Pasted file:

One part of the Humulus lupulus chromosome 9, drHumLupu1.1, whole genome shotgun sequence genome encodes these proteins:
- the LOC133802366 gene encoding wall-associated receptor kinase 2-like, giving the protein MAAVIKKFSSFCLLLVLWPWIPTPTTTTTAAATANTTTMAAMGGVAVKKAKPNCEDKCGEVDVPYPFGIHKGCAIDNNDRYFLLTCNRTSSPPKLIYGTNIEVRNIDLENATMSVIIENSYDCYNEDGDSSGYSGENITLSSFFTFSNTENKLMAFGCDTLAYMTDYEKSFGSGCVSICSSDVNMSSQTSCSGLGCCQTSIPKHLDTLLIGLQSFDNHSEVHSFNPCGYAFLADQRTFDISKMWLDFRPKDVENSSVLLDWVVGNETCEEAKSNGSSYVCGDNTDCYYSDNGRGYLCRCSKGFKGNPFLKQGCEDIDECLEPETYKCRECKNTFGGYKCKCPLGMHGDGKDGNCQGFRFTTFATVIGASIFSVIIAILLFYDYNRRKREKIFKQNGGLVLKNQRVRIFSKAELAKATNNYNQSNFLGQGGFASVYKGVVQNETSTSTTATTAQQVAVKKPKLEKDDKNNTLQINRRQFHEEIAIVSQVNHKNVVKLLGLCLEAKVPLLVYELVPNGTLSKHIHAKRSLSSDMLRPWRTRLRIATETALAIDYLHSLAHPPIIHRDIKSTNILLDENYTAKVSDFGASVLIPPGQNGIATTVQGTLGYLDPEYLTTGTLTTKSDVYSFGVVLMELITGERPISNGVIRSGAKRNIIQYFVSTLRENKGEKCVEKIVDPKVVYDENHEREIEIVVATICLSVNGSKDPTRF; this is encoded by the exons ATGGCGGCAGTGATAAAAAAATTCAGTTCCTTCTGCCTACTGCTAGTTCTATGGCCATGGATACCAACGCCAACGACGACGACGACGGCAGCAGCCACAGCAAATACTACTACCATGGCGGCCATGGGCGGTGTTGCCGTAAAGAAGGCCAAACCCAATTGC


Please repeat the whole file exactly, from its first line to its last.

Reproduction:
One part of the Humulus lupulus chromosome 9, drHumLupu1.1, whole genome shotgun sequence genome encodes these proteins:
- the LOC133802366 gene encoding wall-associated receptor kinase 2-like, giving the protein MAAVIKKFSSFCLLLVLWPWIPTPTTTTTAAATANTTTMAAMGGVAVKKAKPNCEDKCGEVDVPYPFGIHKGCAIDNNDRYFLLTCNRTSSPPKLIYGTNIEVRNIDLENATMSVIIENSYDCYNEDGDSSGYSGENITLSSFFTFSNTENKLMAFGCDTLAYMTDYEKSFGSGCVSICSSDVNMSSQTSCSGLGCCQTSIPKHLDTLLIGLQSFDNHSEVHSFNPCGYAFLADQRTFDISKMWLDFRPKDVENSSVLLDWVVGNETCEEAKSNGSSYVCGDNTDCYYSDNGRGYLCRCSKGFKGNPFLKQGCEDIDECLEPETYKCRECKNTFGGYKCKCPLGMHGDGKDGNCQGFRFTTFATVIGASIFSVIIAILLFYDYNRRKREKIFKQNGGLVLKNQRVRIFSKAELAKATNNYNQSNFLGQGGFASVYKGVVQNETSTSTTATTAQQVAVKKPKLEKDDKNNTLQINRRQFHEEIAIVSQVNHKNVVKLLGLCLEAKVPLLVYELVPNGTLSKHIHAKRSLSSDMLRPWRTRLRIATETALAIDYLHSLAHPPIIHRDIKSTNILLDENYTAKVSDFGASVLIPPGQNGIATTVQGTLGYLDPEYLTTGTLTTKSDVYSFGVVLMELITGERPISNGVIRSGAKRNIIQYFVSTLRENKGEKCVEKIVDPKVVYDENHEREIEIVVATICLSVNGSKDPTRF; this is encoded by the exons ATGGCGGCAGTGATAAAAAAATTCAGTTCCTTCTGCCTACTGCTAGTTCTATGGCCATGGATACCAACGCCAACGACGACGACGACGGCAGCAGCCACAGCAAATACTACTACCATGGCGGCCATGGGCGGTGTTGCCGTAAAGAAGGCCAAACCCAATTGC